Do you have any physical concerns?
Do you have pain?
Are you happy?
Why are you afraid?
What can we do to improve your life?
Why are you behaving this way?
Do you want to tell me anything?
What do you want to do before you die?
How can I help?
... and more!
You can tell your pet anything, including:
I am going on vacation and …
Our living situation is changing (moving, baby, etc.).
I will always come home to you.
People often ask me if animal communication is real.
In response, I ask them to consider this: Have you ever asked your pet, “Do you want to eat?” or “Do you want to go outside?” Do you somehow know when your pet is sick or hurt? Can you feel your pet’s love for you? Then you are communicating with your pet!
As a professional animal communicator, I’ve had special training that enhances the natural communication you may have experienced. Because of this training, I can help you learn more about your pet.
Working from my home, I hold a telepathic conversation with your pet, asking questions you provide, or giving them information for you. I can also work with animals who have already passed on. Often, deceased pets want to reassure their families that they are happy and healthy once again. I still cherish my handwritten notes of the conversation I had with my dog, Boomer, when he asked me to call the vet for the last time. He sent us such love and memories. As I work with your pet, I hear the conversation in my head and feel both emotional and physical issues the animal is experiencing. After the session, I provide a transcript of the conversation, including insight into the animal’s feelings, thoughts, and concerns. Unlike the detailed transcript, communications over the phone or in person contain less details.
Animal Communication Stories
Jane wanted to know why Carmella was licking everyone and everything. When I asked Carmella, she said, "It makes me feel better. I want to mother them. I want to take care of them." When I asked if she had any puppies, she said "Yes, once, but I don’t remember when. They were taken from me and I feel the need to lick others like I would do with my puppies." We discussed how she missed the puppies and ended the conversation.
When Jane received the transcript, she called and said we needed to talk. As part of the adoption agreement, Carmella was scheduled to be spayed when they realized she was pregnant. Jane was required to continue with the surgery. Carmella thought she had the puppies. After learning this, I talked with Carmella again. I explained about the puppies and what happened to them. Carmella said understanding what happened to the puppies helped her.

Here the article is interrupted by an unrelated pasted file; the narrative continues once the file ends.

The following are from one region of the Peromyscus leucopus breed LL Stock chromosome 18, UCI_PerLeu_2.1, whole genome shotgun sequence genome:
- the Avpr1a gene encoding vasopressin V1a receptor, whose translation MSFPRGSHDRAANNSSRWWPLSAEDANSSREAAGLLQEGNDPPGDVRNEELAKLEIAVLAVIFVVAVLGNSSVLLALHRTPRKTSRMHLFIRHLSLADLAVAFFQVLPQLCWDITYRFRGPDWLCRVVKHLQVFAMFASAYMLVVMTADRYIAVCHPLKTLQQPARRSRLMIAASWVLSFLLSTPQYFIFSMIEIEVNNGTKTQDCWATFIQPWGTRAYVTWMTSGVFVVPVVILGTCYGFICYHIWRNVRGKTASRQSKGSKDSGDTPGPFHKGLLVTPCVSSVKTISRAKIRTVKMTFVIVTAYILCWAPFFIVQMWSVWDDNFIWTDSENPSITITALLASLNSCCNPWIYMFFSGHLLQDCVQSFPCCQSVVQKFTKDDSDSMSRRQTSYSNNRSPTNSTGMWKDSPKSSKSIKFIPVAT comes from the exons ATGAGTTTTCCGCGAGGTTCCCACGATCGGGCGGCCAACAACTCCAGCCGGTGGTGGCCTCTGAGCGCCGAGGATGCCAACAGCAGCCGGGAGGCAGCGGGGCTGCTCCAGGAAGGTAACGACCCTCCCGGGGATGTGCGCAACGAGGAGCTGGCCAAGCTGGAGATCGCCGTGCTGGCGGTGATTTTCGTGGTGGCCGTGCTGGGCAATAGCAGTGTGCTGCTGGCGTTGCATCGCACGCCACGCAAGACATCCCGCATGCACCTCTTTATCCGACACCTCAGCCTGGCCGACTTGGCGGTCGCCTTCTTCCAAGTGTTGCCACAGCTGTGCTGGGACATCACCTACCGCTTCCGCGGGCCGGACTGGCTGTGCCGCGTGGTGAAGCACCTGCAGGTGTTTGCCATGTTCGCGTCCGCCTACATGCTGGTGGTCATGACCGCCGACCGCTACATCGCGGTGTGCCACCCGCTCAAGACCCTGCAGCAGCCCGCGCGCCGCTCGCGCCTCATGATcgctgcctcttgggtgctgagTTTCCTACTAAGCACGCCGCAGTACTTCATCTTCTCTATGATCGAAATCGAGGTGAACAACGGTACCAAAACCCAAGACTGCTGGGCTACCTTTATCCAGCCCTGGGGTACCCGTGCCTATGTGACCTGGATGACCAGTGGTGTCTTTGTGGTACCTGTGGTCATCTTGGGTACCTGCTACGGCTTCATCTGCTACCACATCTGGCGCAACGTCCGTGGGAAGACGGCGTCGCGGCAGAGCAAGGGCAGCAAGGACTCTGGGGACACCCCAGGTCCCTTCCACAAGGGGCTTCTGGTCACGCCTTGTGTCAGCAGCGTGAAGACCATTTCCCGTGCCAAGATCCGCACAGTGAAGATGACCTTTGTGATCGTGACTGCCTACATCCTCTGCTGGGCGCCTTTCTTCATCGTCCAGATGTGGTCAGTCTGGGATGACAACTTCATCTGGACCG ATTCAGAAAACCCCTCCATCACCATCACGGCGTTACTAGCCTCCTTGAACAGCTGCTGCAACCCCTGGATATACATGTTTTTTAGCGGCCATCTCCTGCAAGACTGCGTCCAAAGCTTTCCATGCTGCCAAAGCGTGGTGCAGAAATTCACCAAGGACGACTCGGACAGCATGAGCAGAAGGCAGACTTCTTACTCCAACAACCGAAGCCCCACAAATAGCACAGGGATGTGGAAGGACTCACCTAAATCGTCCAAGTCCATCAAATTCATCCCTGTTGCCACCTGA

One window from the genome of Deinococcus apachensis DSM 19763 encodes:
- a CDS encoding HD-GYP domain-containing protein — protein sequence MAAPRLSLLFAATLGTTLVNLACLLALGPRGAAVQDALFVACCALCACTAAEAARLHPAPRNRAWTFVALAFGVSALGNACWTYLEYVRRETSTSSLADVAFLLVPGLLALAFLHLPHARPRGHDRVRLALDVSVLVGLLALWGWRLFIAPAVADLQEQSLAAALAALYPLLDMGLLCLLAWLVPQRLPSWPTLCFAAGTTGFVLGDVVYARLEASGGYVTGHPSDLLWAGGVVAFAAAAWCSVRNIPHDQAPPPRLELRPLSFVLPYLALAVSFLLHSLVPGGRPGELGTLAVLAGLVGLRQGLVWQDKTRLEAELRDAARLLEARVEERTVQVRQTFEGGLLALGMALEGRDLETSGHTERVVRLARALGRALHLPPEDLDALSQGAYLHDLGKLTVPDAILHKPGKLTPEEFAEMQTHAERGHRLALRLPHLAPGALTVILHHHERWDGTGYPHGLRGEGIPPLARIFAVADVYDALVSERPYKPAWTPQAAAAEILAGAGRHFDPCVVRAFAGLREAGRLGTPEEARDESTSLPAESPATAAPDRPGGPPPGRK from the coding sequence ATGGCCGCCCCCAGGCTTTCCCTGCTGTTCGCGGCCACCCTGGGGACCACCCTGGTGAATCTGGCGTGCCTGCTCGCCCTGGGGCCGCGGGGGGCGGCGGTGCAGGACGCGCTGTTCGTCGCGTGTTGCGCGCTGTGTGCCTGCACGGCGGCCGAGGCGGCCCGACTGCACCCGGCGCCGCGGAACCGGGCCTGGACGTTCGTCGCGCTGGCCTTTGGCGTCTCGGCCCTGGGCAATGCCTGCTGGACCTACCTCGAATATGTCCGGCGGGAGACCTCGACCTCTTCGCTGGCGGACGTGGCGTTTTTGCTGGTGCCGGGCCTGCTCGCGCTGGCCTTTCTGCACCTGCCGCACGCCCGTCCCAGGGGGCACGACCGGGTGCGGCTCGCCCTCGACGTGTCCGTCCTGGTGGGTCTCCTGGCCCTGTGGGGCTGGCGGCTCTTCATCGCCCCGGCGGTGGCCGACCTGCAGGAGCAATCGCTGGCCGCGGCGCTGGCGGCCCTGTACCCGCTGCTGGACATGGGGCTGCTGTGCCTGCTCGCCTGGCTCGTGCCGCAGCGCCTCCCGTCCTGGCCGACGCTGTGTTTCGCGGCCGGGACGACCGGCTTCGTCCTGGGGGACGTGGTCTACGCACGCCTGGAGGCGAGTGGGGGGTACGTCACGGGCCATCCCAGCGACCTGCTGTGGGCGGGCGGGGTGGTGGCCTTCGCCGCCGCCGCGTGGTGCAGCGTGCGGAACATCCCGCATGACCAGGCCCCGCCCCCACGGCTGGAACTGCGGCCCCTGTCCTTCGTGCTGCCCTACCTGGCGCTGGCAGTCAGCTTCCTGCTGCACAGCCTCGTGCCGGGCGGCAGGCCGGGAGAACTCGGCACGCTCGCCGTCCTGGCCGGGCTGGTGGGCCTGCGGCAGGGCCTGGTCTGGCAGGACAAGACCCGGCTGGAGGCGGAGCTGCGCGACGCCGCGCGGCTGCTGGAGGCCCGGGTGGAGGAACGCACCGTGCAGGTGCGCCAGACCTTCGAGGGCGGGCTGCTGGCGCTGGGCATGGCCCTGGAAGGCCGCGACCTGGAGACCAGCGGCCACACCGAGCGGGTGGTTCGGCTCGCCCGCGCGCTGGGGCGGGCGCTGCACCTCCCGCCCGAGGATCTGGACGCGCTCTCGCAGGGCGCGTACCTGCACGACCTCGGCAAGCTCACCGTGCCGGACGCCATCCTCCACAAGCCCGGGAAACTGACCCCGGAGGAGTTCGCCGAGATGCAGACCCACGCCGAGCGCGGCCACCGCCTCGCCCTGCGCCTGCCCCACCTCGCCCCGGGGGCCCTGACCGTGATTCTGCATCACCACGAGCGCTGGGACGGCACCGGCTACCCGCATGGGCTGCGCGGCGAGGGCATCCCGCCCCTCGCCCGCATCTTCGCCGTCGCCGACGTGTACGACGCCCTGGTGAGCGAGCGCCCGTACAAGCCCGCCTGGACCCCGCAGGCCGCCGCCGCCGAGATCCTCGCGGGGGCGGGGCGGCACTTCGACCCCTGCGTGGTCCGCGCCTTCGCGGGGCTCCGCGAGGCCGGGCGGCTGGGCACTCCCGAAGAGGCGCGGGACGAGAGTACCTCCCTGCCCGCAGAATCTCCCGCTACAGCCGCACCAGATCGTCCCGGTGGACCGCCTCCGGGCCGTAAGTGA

"Carmella has figured out what her life is now without the puppies. She is happy, healthy, and she does still lick, but now it is just kisses of affection."
Amanda, a dignified yellow lab, was old. Connie asked me to talk with her to see what she wanted to do with the rest of her life. Amanda said, "My life is coming to an end. I will be leaving the earth soon and I don't want to leave." She continued, "I have a few things I need to do. I need to let everyone in the barn know that I am leaving. Maybe if I can’t walk there, Connie can put me on a sled or wheel barrow and take me out there." Amanda’s wishes were fulfilled.
"Thank you so much for talking with Amanda; she is such a sweet soul. I am glad the pain is not too great. We will wait and spend as much time together as her life permits. This has been a very special gift from her and you. I don't know how to express my appreciation.
"I have read the conversation several times and each time I can’t stop crying. Even my husband Art was crying."
One weekend, 16-year-old tabby cat Pumpkin's health suddenly took a severe turn for the worse. Pumpkin told me that she was ready to cross over (die) and spent the next two days cuddling with Deb. Then Pumpkin started walking around, seeming confused. Pumpkin didn’t understand why she hadn’t crossed over, and she wanted help, meaning pet euthanasia. Deb and her husband took Pumpkin to the vet that night.
"Elaine's conversations with Pumpkin were essential for us, as they helped us make the hard decision to have Pumpkin put down when she wasn’t able to leave us on her own."
Connie knew her horse, Frog, had a bad experience with a farrier (the person who shoes horses), and wanted to know how she could help Frog. When I asked Frog what would help him, he responded, "First of all, tell the farrier to say hi to me. Then gently stroke down my body. He tends to go directly to my feet first. Tell him to look me in the eye and acknowledge me. Then gently stroke my legs before picking up my feet. Be gentle with me. Those are my biggest concerns. I just need him to go a little slower." I explained it is really important to have his hooves trimmed to keep him healthy and make it easy to walk. He said, “I didn’t know that. I thought we were just being vain."
"We made it through the farrier. It went well; however I know he doesn’t like the whole experience."
The services provided by Animal Bridges are regarded to be supportive, complementary methods for alleviating certain emotional, social, behavioral, and physical conditions. They are not intended to serve as a substitute for veterinary care, nor should they be used as such. Refer to a licensed veterinary practitioner for medical care.